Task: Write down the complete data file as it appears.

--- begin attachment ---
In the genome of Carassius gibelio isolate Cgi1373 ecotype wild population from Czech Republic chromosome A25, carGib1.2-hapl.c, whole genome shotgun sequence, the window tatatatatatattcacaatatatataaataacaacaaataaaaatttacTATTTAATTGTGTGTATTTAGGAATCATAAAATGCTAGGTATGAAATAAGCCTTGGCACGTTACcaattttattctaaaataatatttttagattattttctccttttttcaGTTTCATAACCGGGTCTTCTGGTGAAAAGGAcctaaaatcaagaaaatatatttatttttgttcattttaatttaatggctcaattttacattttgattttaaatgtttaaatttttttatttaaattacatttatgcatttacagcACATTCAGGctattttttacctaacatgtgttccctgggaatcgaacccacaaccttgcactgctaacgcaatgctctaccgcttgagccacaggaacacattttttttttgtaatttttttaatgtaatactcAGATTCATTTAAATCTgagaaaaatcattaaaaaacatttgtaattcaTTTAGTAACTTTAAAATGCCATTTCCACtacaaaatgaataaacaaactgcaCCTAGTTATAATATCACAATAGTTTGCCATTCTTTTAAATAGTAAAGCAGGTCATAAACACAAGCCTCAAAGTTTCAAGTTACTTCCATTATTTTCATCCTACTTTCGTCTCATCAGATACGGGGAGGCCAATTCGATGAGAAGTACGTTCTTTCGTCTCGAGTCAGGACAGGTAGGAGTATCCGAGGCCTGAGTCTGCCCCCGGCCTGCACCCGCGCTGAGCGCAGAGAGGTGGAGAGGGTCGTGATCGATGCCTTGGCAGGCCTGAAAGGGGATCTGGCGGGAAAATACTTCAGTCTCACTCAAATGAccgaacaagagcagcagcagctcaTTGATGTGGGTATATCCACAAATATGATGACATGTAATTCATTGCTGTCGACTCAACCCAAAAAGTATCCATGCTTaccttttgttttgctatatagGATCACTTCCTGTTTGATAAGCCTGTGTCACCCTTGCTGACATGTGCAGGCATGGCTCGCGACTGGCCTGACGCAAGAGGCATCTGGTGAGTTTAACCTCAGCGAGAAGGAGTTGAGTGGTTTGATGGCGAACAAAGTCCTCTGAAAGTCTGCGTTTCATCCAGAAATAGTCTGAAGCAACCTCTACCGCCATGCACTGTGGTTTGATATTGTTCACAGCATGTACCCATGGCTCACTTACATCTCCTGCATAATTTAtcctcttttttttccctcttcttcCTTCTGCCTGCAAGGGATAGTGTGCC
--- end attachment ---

In the genome of Carassius gibelio isolate Cgi1373 ecotype wild population from Czech Republic chromosome A25, carGib1.2-hapl.c, whole genome shotgun sequence, the window tatatatatatattcacaatatatataaataacaacaaataaaaatttacTATTTAATTGTGTGTATTTAGGAATCATAAAATGCTAGGTATGAAATAAGCCTTGGCACGTTACcaattttattctaaaataatatttttagattattttctccttttttcaGTTTCATAACCGGGTCTTCTGGTGAAAAGGAcctaaaatcaagaaaatatatttatttttgttcattttaatttaatggctcaattttacattttgattttaaatgtttaaatttttttatttaaattacatttatgcatttacagcACATTCAGGctattttttacctaacatgtgttccctgggaatcgaacccacaaccttgcactgctaacgcaatgctctaccgcttgagccacaggaacacattttttttttgtaatttttttaatgtaatactcAGATTCATTTAAATCTgagaaaaatcattaaaaaacatttgtaattcaTTTAGTAACTTTAAAATGCCATTTCCACtacaaaatgaataaacaaactgcaCCTAGTTATAATATCACAATAGTTTGCCATTCTTTTAAATAGTAAAGCAGGTCATAAACACAAGCCTCAAAGTTTCAAGTTACTTCCATTATTTTCATCCTACTTTCGTCTCATCAGATACGGGGAGGCCAATTCGATGAGAAGTACGTTCTTTCGTCTCGAGTCAGGACAGGTAGGAGTATCCGAGGCCTGAGTCTGCCCCCGGCCTGCACCCGCGCTGAGCGCAGAGAGGTGGAGAGGGTCGTGATCGATGCCTTGGCAGGCCTGAAAGGGGATCTGGCGGGAAAATACTTCAGTCTCACTCAAATGAccgaacaagagcagcagcagctcaTTGATGTGGGTATATCCACAAATATGATGACATGTAATTCATTGCTGTCGACTCAACCCAAAAAGTATCCATGCTTaccttttgttttgctatatagGATCACTTCCTGTTTGATAAGCCTGTGTCACCCTTGCTGACATGTGCAGGCATGGCTCGCGACTGGCCTGACGCAAGAGGCATCTGGTGAGTTTAACCTCAGCGAGAAGGAGTTGAGTGGTTTGATGGCGAACAAAGTCCTCTGAAAGTCTGCGTTTCATCCAGAAATAGTCTGAAGCAACCTCTACCGCCATGCACTGTGGTTTGATATTGTTCACAGCATGTACCCATGGCTCACTTACATCTCCTGCATAATTTAtcctcttttttttccctcttcttcCTTCTGCCTGCAAGGGATAGTGTGCC